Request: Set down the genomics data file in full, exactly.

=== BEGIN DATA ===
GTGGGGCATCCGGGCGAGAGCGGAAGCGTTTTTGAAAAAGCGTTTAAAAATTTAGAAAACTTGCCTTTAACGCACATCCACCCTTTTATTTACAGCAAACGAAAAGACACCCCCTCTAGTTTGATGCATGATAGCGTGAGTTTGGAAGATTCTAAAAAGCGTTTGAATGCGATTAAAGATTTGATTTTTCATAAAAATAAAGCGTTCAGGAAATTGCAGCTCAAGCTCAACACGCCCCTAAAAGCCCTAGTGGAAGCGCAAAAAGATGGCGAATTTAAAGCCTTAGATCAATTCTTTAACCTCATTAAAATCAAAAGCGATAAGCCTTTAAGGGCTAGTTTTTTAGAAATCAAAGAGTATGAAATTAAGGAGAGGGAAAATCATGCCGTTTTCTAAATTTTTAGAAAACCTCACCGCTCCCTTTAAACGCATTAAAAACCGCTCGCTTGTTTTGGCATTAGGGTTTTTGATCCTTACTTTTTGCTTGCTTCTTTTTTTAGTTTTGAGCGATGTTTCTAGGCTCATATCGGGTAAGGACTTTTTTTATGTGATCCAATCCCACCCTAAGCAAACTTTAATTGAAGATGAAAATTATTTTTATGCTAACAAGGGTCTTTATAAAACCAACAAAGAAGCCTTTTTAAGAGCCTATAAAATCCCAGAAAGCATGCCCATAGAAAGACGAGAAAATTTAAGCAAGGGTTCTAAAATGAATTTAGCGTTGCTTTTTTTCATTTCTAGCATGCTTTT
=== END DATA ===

GTGGGGCATCCGGGCGAGAGCGGAAGCGTTTTTGAAAAAGCGTTTAAAAATTTAGAAAACTTGCCTTTAACGCACATCCACCCTTTTATTTACAGCAAACGAAAAGACACCCCCTCTAGTTTGATGCATGATAGCGTGAGTTTGGAAGATTCTAAAAAGCGTTTGAATGCGATTAAAGATTTGATTTTTCATAAAAATAAAGCGTTCAGGAAATTGCAGCTCAAGCTCAACACGCCCCTAAAAGCCCTAGTGGAAGCGCAAAAAGATGGCGAATTTAAAGCCTTAGATCAATTCTTTAACCTCATTAAAATCAAAAGCGATAAGCCTTTAAGGGCTAGTTTTTTAGAAATCAAAGAGTATGAAATTAAGGAGAGGGAAAATCATGCCGTTTTCTAAATTTTTAGAAAACCTCACCGCTCCCTTTAAACGCATTAAAAACCGCTCGCTTGTTTTGGCATTAGGGTTTTTGATCCTTACTTTTTGCTTGCTTCTTTTTTTAGTTTTGAGCGATGTTTCTAGGCTCATATCGGGTAAGGACTTTTTTTATGTGATCCAATCCCACCCTAAGCAAACTTTAATTGAAGATGAAAATTATTTTTATGCTAACAAGGGTCTTTATAAAACCAACAAAGAAGCCTTTTTAAGAGCCTATAAAATCCCAGAAAGCATGCCCATAGAAAGACGAGAAAATTTAAGCAAGGGTTCTAAAATGAATTTAGCGTTGCTTTTTTTCATTTCTAGCATGCTTTT